Concrete road barriers constructed using rubber crumb from end-of-life tyres have proved their safety value in world-first full-scale test
The new product, quite literally part of the circular economy, has been developed by the University of Melbourne’s Advanced Protective Technologies of Engineering Structures (APTES) Research Group and Saferoads with funding from Tyre Stewardship Australia (TSA).
The 100 km/hour crash test of the new concrete safety barrier, Rubber T-Lok, was conducted at Victoria’s Lardner Park facility and showed that this new product will decrease the severity of impact.
What’s more it is a viable use of end-of-life tyres that would otherwise go to landfill or stockpiles.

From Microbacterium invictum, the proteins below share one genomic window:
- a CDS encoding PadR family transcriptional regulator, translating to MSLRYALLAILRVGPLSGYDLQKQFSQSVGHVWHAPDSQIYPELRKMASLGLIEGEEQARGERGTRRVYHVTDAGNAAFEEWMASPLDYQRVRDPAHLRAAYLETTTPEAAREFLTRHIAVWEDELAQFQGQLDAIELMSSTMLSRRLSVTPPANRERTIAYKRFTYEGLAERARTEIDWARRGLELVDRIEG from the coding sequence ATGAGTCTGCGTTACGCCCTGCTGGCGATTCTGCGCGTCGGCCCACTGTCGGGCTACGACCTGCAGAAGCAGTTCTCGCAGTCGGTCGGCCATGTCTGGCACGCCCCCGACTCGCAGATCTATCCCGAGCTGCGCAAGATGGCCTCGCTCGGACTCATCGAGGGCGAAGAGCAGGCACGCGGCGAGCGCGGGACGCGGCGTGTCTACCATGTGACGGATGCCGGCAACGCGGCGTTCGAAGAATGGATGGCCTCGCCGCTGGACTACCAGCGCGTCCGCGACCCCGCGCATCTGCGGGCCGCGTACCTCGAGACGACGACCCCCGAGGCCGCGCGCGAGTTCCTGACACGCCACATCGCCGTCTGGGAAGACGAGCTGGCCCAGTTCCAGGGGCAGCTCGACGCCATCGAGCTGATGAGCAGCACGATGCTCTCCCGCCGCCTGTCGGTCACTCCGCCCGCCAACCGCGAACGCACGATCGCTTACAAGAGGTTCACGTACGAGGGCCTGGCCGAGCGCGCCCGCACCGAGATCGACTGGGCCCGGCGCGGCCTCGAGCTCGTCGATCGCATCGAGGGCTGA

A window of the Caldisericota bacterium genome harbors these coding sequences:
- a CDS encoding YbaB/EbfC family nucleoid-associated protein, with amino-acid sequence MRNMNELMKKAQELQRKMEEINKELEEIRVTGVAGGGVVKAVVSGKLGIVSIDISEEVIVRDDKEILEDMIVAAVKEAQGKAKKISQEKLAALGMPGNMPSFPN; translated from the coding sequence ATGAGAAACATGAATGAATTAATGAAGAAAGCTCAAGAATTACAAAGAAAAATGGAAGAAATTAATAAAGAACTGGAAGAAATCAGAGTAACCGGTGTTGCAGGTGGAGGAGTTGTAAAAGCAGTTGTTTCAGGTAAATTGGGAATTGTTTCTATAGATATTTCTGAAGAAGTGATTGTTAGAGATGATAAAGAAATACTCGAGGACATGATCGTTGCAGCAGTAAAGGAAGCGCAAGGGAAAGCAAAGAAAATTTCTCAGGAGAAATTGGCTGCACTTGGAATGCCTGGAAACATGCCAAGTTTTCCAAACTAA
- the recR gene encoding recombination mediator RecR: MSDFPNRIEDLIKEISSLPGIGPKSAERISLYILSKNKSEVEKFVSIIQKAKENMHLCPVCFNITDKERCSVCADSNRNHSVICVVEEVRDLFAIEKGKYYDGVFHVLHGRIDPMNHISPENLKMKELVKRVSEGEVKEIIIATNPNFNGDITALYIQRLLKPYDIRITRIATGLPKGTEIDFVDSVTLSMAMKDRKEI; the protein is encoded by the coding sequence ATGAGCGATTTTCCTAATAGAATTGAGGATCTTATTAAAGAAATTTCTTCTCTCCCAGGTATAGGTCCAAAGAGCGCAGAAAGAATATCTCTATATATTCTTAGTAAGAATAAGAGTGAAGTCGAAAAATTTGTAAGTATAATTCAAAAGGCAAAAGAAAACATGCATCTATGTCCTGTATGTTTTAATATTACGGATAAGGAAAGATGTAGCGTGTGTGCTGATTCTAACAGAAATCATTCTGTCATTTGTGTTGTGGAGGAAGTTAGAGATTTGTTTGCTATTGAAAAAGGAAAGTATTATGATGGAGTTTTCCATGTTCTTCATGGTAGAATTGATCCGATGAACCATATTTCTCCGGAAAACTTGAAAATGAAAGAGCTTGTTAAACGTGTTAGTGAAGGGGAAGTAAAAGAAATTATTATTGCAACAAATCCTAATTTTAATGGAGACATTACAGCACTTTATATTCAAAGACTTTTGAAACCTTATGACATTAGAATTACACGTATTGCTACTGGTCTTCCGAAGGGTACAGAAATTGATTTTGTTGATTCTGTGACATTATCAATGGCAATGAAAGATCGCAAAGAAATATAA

TSA CEO Lina Goodman said the concrete barriers offered enhanced safety benefits and a longer lifespan, making it a cost-effective solution for a range of industries including engineering and construction.
The developers are now calling on regulators to expand infrastructure specifications to include the new product.
“The faster regulators do this, the faster our economy will benefit from commercial opportunities and job growth, particularly in regional, rural and remote areas,” Ms Goodman said.
“[This is] taking us another step closer to meeting the government’s target of an 80% recovery rate from all waste streams by 2030.
Saferoads CEO, Darren Hotchkin, revealed Rubber T-Lok will enable Australia to recover 115 tonnes of used tyres for every 10 kilometres of the new type of concrete safety barrier produced.